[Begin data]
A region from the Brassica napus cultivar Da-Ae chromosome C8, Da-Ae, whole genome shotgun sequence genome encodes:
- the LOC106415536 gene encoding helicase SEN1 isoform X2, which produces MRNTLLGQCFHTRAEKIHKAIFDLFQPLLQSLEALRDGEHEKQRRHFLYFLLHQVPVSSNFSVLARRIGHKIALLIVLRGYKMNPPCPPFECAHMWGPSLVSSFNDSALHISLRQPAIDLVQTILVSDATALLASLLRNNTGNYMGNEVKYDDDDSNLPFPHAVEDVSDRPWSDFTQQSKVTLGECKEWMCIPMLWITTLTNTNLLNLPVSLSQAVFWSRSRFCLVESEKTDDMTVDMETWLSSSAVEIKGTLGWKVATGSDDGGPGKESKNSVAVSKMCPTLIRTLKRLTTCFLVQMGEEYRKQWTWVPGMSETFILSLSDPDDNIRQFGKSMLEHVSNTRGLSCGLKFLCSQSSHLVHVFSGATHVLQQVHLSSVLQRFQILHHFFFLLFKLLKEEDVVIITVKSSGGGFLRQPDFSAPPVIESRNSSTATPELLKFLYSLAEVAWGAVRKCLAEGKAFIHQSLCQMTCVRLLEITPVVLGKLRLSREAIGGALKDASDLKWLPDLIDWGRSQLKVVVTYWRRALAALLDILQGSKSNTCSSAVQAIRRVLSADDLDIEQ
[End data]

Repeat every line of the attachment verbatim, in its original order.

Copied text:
A region from the Brassica napus cultivar Da-Ae chromosome C8, Da-Ae, whole genome shotgun sequence genome encodes:
- the LOC106415536 gene encoding helicase SEN1 isoform X2, which produces MRNTLLGQCFHTRAEKIHKAIFDLFQPLLQSLEALRDGEHEKQRRHFLYFLLHQVPVSSNFSVLARRIGHKIALLIVLRGYKMNPPCPPFECAHMWGPSLVSSFNDSALHISLRQPAIDLVQTILVSDATALLASLLRNNTGNYMGNEVKYDDDDSNLPFPHAVEDVSDRPWSDFTQQSKVTLGECKEWMCIPMLWITTLTNTNLLNLPVSLSQAVFWSRSRFCLVESEKTDDMTVDMETWLSSSAVEIKGTLGWKVATGSDDGGPGKESKNSVAVSKMCPTLIRTLKRLTTCFLVQMGEEYRKQWTWVPGMSETFILSLSDPDDNIRQFGKSMLEHVSNTRGLSCGLKFLCSQSSHLVHVFSGATHVLQQVHLSSVLQRFQILHHFFFLLFKLLKEEDVVIITVKSSGGGFLRQPDFSAPPVIESRNSSTATPELLKFLYSLAEVAWGAVRKCLAEGKAFIHQSLCQMTCVRLLEITPVVLGKLRLSREAIGGALKDASDLKWLPDLIDWGRSQLKVVVTYWRRALAALLDILQGSKSNTCSSAVQAIRRVLSADDLDIEQ